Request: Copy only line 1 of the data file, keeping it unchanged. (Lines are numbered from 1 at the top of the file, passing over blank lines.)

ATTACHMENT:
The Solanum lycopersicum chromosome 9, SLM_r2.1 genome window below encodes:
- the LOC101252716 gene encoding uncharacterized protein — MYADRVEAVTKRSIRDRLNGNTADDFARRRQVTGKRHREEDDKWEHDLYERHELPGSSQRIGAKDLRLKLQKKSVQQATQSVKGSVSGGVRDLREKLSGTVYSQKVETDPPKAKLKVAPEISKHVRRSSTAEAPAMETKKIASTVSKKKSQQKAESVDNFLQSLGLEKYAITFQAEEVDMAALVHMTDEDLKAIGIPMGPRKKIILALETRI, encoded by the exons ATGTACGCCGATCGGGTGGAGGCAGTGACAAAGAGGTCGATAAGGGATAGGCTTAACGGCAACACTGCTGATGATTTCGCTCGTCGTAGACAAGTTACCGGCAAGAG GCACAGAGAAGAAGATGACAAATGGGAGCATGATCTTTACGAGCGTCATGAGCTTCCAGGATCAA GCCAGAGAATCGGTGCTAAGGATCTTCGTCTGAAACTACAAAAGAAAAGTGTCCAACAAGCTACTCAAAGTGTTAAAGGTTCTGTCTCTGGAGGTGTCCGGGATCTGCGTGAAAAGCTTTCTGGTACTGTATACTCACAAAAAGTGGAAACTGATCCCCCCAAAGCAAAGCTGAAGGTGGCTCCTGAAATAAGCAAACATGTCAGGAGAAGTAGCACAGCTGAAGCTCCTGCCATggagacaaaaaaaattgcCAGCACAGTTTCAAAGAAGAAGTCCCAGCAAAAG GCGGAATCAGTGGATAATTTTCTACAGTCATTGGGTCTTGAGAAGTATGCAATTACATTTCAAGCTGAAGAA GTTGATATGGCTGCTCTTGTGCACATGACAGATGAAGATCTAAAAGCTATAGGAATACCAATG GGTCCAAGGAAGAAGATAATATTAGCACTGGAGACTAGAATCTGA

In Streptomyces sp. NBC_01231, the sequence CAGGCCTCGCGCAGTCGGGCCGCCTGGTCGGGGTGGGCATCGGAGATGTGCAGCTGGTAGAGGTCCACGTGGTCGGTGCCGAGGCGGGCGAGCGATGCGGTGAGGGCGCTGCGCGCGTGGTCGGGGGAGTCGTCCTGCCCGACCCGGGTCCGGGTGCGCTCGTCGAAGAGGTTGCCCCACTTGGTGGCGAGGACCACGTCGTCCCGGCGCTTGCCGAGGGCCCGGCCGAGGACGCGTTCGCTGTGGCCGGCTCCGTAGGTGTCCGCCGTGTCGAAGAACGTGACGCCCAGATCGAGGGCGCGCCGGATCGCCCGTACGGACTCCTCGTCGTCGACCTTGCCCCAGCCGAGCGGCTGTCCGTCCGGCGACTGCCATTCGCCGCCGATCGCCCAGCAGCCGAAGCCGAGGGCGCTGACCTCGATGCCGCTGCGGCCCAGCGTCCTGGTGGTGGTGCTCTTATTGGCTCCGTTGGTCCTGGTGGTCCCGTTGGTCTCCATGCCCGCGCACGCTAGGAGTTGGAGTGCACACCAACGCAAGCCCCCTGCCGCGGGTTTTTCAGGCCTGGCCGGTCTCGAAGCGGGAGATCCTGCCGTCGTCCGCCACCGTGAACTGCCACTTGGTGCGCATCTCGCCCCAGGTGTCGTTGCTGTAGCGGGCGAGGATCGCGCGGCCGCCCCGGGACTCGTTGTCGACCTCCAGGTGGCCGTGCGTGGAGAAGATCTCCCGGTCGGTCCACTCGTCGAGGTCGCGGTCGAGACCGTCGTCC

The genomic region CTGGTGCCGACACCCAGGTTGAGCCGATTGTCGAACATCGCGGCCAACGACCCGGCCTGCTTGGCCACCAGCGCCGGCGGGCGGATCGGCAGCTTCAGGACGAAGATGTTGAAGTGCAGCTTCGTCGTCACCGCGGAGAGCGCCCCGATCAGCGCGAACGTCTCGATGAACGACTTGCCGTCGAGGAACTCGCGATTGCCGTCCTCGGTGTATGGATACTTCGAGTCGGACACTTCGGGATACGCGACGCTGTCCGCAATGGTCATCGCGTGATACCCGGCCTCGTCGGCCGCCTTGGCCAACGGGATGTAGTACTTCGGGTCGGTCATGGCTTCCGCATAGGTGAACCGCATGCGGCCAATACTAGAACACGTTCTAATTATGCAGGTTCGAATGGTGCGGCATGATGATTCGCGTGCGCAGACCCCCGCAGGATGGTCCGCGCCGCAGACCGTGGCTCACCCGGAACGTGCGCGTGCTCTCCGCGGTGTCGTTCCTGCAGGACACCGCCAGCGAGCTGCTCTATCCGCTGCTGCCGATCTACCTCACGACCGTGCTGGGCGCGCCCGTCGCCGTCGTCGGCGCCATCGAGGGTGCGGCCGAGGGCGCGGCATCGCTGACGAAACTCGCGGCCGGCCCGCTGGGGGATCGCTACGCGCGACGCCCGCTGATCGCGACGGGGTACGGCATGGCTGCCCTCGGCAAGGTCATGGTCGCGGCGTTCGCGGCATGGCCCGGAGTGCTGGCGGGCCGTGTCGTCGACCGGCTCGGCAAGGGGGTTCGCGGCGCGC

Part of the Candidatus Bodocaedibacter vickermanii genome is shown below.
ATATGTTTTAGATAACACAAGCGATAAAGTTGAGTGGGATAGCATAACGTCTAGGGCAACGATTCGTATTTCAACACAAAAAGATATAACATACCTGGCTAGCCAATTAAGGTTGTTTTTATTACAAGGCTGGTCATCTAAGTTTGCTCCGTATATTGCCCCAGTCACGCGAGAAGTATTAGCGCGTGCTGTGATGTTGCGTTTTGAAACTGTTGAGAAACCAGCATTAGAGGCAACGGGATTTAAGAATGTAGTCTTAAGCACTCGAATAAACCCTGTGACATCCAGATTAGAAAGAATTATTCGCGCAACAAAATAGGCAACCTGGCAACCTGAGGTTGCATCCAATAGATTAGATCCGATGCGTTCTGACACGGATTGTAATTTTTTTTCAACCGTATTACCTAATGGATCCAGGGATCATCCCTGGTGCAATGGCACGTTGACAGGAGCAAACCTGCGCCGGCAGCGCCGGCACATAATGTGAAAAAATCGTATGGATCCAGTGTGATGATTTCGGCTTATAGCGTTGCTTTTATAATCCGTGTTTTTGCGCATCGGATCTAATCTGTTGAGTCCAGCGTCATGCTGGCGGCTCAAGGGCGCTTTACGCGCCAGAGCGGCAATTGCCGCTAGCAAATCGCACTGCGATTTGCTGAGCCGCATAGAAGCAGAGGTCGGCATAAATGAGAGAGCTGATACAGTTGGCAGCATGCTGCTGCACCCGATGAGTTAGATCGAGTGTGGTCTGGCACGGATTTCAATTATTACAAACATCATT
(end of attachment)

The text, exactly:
The Solanum lycopersicum chromosome 9, SLM_r2.1 genome window below encodes: